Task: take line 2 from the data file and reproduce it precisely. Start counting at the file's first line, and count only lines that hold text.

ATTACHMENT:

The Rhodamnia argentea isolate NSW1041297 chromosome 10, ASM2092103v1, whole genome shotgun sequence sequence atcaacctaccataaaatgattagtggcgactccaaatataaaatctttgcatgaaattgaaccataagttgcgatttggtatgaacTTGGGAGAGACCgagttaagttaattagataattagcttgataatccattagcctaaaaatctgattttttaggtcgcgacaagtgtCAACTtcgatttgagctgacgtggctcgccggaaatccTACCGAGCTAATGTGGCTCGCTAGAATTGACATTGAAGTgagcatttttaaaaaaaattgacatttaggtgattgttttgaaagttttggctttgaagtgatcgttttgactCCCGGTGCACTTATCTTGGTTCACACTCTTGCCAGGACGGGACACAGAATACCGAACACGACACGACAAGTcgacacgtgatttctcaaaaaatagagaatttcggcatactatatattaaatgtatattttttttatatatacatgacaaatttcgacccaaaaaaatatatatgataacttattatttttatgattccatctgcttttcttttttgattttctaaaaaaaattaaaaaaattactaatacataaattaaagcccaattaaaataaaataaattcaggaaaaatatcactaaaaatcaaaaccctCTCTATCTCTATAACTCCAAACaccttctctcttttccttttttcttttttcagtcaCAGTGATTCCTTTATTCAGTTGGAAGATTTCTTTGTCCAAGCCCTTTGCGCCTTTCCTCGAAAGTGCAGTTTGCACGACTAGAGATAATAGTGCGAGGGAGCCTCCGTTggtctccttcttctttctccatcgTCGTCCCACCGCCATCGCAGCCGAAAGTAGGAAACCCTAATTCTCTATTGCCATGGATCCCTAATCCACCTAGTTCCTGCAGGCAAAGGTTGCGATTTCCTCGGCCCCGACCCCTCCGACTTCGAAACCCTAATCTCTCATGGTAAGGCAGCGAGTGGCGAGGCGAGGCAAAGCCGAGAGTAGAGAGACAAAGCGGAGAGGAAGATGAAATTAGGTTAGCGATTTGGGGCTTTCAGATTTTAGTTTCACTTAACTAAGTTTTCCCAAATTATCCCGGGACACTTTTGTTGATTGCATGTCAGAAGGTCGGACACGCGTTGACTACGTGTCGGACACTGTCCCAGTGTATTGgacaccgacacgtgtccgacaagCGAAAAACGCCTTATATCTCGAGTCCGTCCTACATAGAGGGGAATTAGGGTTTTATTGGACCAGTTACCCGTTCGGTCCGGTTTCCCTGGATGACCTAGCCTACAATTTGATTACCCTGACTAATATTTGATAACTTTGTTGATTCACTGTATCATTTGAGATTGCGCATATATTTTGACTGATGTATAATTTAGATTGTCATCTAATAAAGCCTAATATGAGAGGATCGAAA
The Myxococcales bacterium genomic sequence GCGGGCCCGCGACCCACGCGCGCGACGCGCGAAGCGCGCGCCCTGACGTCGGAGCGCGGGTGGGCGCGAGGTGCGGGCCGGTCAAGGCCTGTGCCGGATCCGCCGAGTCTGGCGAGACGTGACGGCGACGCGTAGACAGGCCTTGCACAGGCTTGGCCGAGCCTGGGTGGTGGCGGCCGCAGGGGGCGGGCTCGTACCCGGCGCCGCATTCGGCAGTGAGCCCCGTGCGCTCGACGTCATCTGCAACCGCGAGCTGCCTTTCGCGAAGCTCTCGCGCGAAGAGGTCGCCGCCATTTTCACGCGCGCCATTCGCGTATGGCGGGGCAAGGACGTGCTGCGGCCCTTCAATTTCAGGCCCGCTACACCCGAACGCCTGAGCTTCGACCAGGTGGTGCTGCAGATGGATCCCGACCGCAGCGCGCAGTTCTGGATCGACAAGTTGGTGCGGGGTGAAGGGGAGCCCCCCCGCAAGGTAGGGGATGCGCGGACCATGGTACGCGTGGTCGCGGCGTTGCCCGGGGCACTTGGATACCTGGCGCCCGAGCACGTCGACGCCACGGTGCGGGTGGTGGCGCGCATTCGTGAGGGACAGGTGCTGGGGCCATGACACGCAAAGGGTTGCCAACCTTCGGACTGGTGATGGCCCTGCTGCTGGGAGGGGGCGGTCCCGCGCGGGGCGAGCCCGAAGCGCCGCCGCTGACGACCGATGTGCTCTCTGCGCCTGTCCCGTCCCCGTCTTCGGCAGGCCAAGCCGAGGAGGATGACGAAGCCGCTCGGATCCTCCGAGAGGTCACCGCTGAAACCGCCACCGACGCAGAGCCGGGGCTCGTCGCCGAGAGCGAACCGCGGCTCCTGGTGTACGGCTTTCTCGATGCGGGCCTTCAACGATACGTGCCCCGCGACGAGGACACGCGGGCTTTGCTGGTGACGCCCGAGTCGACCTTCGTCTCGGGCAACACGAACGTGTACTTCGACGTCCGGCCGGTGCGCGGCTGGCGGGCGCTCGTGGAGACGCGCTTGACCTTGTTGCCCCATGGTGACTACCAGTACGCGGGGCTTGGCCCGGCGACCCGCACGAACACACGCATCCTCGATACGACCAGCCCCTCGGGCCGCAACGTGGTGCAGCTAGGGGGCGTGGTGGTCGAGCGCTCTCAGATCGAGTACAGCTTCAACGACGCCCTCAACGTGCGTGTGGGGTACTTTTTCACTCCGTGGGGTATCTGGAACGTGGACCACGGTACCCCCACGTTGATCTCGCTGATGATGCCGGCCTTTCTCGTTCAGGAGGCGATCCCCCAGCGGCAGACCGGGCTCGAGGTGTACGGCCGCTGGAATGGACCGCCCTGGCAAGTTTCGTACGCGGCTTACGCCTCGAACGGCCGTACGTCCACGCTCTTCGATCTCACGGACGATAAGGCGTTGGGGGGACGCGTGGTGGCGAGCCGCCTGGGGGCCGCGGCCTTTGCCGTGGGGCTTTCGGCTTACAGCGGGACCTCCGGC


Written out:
The Myxococcales bacterium genomic sequence GCGGGCCCGCGACCCACGCGCGCGACGCGCGAAGCGCGCGCCCTGACGTCGGAGCGCGGGTGGGCGCGAGGTGCGGGCCGGTCAAGGCCTGTGCCGGATCCGCCGAGTCTGGCGAGACGTGACGGCGACGCGTAGACAGGCCTTGCACAGGCTTGGCCGAGCCTGGGTGGTGGCGGCCGCAGGGGGCGGGCTCGTACCCGGCGCCGCATTCGGCAGTGAGCCCCGTGCGCTCGACGTCATCTGCAACCGCGAGCTGCCTTTCGCGAAGCTCTCGCGCGAAGAGGTCGCCGCCATTTTCACGCGCGCCATTCGCGTATGGCGGGGCAAGGACGTGCTGCGGCCCTTCAATTTCAGGCCCGCTACACCCGAACGCCTGAGCTTCGACCAGGTGGTGCTGCAGATGGATCCCGACCGCAGCGCGCAGTTCTGGATCGACAAGTTGGTGCGGGGTGAAGGGGAGCCCCCCCGCAAGGTAGGGGATGCGCGGACCATGGTACGCGTGGTCGCGGCGTTGCCCGGGGCACTTGGATACCTGGCGCCCGAGCACGTCGACGCCACGGTGCGGGTGGTGGCGCGCATTCGTGAGGGACAGGTGCTGGGGCCATGACACGCAAAGGGTTGCCAACCTTCGGACTGGTGATGGCCCTGCTGCTGGGAGGGGGCGGTCCCGCGCGGGGCGAGCCCGAAGCGCCGCCGCTGACGACCGATGTGCTCTCTGCGCCTGTCCCGTCCCCGTCTTCGGCAGGCCAAGCCGAGGAGGATGACGAAGCCGCTCGGATCCTCCGAGAGGTCACCGCTGAAACCGCCACCGACGCAGAGCCGGGGCTCGTCGCCGAGAGCGAACCGCGGCTCCTGGTGTACGGCTTTCTCGATGCGGGCCTTCAACGATACGTGCCCCGCGACGAGGACACGCGGGCTTTGCTGGTGACGCCCGAGTCGACCTTCGTCTCGGGCAACACGAACGTGTACTTCGACGTCCGGCCGGTGCGCGGCTGGCGGGCGCTCGTGGAGACGCGCTTGACCTTGTTGCCCCATGGTGACTACCAGTACGCGGGGCTTGGCCCGGCGACCCGCACGAACACACGCATCCTCGATACGACCAGCCCCTCGGGCCGCAACGTGGTGCAGCTAGGGGGCGTGGTGGTCGAGCGCTCTCAGATCGAGTACAGCTTCAACGACGCCCTCAACGTGCGTGTGGGGTACTTTTTCACTCCGTGGGGTATCTGGAACGTGGACCACGGTACCCCCACGTTGATCTCGCTGATGATGCCGGCCTTTCTCGTTCAGGAGGCGATCCCCCAGCGGCAGACCGGGCTCGAGGTGTACGGCCGCTGGAATGGACCGCCCTGGCAAGTTTCGTACGCGGCTTACGCCTCGAACGGCCGTACGTCCACGCTCTTCGATCTCACGGACGATAAGGCGTTGGGGGGACGCGTGGTGGCGAGCCGCCTGGGGGCCGCGGCCTTTGCCGTGGGGCTTTCGGCTTACAGCGGGACCTCCGGC